14 December 2020
Andy York believes the 8F is one of the most attractive of large freight steam locomotives, but does this model from Graham Farish live up to expectations?
Where to start? The history of the 852 Stanier 8Fs is complex and interesting, so we’ll take our review sample of DCC sound-fitted 48773 in BR late crest livery as a specific example.
Built in 1940 by the North British Locomotive Company as one of the 208 locomotives for the War Department to the LMS design of William Stanier, it was intended to be shipped to France. The Ministry had decided that the 8F was to be the ‘standard’ design of heavy freight locomotives for WWII in the same vein that the Robinson 8K of the Great Central Railway was adopted as the ‘standard’ of the Great War for the Railway Operating Division for use at home and overseas. With the fall of France, WD307, as the locomotive had been numbered, was loaned to the LMS to bolster its 331 locomotives built from 1935 at Crewe, Horwich, by North British and the Vulcan Foundry. 1941 saw this 8F head for Persia for three years before being re-deployed to the Suez Zone in Egypt. It then returned to the UK after the war to be renumbered as 70307 for use on the Longmoor Military Railway. Eventually, the locomotive was formally purchased by British Railways in 1957, receiving its number, 48773, on allocation to Polmadie. It would move southwards to Kingmoor in 1963, Edgeley and then Bolton in 1964, where it remained until 1968 when it was allocated to Rose Grove near Burnley. Here, it would become one of the last 8Fs in service, with its final role in the ‘Farewell to Steam’ specials of August 4, 1968. Thankfully, 48773 survived into the preservation era, and since the end of its boiler ticket in 2009, it has been displayed in The Engine House on the Severn Valley Railway.
One for the rivet counters – knock yourself out, there are hundreds!
In addition to the LMS and WD examples (built by North British and Beyer Peacock), 245 8Fs were ordered by the Railway Executive Committee for use across the national network, to be built at Swindon, Darlington, Doncaster, Eastleigh, Ashford and Brighton. The LNER also ordered 68 locomotives built at Darlington, Doncaster and Brighton, classifying them as Class O6, an example of which has been included in the Farish range. In total, 852 locomotives were built, some never returning from overseas. With much loaning, requisitioning and selling between divisions, it’s always interesting to look back at the history of specific locomotives.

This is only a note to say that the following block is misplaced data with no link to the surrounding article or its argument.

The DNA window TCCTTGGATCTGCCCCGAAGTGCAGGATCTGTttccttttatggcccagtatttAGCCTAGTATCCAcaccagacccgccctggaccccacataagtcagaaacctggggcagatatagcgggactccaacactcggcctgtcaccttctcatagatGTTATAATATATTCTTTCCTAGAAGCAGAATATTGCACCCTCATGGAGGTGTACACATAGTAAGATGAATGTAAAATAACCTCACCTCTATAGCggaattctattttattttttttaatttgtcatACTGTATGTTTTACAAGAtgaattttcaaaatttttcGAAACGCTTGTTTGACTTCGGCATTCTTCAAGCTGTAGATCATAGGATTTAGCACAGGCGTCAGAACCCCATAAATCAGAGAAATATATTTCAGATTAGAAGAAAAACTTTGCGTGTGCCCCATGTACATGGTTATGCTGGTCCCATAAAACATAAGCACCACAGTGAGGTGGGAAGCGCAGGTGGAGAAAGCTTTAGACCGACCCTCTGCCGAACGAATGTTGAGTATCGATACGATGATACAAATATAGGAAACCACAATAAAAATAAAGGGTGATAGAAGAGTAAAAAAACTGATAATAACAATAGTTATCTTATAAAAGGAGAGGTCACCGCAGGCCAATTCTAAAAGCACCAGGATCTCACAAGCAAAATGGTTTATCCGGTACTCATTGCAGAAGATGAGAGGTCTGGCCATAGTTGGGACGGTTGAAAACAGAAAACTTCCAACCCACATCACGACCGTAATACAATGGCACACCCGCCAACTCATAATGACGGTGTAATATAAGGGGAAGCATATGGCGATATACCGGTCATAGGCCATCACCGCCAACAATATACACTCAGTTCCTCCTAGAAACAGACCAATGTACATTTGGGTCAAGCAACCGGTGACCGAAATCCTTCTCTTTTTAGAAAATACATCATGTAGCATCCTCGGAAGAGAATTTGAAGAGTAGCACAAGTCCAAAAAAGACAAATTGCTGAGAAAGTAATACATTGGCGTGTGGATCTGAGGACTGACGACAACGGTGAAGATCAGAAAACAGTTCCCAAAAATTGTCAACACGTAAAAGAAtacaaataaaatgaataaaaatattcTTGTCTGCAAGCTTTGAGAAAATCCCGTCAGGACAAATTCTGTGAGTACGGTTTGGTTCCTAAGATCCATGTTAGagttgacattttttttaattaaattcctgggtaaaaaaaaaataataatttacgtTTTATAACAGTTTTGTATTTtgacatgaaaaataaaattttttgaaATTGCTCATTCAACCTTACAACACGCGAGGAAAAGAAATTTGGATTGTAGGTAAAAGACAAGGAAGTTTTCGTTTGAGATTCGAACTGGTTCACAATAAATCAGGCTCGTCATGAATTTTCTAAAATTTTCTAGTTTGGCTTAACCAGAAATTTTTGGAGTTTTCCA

With little variation – aside from right-hand drive for some overseas use – and riveted or welded tenders, the type is an ideal basis for a model and it’s hugely pleasing to see this model from Graham Farish to a contemporary standard. It's a massive leap forward from the previous version that dated back to 1986. The pre-production samples certainly whetted the appetite, but the true nature only emerges when you see the production liveries. Of course, it’s principally an “any colour you like so long as it’s black” – apart from military use and a controversial preservation livery – but the decoration can have numerous permutations.
Our review sample sports the yellow cabside stripe indicating that it should not be used “South of Crewe” on electrified lines. Even so, it carries overhead electrification warning flashes and a yellow star beneath the cabside number, denoting that the locomotive had specially balanced wheelsets and motion permitting use on fast vacuum-braked freight workings.
Farish has included an LNER and LMS black-liveried examples in this launch, along with an early emblem BR version as DCC-ready models. The model as reviewed carries a late crest and is sound-fitted with a Zimo MX658N18 decoder. The speaker for this is mounted, with the PCB and decoder in the tender body, which unclips from the chassis for easy access to maintenance points without disassembly. If you aren't a DCC user, the basic sound functions work with a gentle hiss when there is power until the locomotive starts moving, where speed-dependent sounds come into effect. Easing off the power as the model slows brings in suitable coasting sounds, not just reduced power noises. Under DCC control, the 28 functions are accessible with all the expected sounds, plus additional whistles and voices. Full instructions for this are included along with the usual maintenance leaflet.
The sound decoder and speaker comfortably fit in the tender, which simply unclips. The all-important sounds are available to analogue users, too.
The accessory pack includes coupling hooks, a snowplough to be mounted in lieu of the front coupling, steps for the front of the running plate if curves permit, additional injector pipework and cab doors to bridge the commendably short cab to tender space.
From the box, performance has been silky-smooth, with electrical pick-up from driving and tender wheels. I haven’t reached the limitations of performance, but ten Mk. 1 coaches on the flat do not seem to have troubled it. However, I will be sending it onwards for further testing on gradients.
To enable the model to handle second radius curves, the motion is a little over width, but not offensively so.
I have always felt that the 8F is the most attractive of large freight steam locomotives and it’s great to see a product to this standard – we deserve a 4mm:1ft scale model to the same standards now.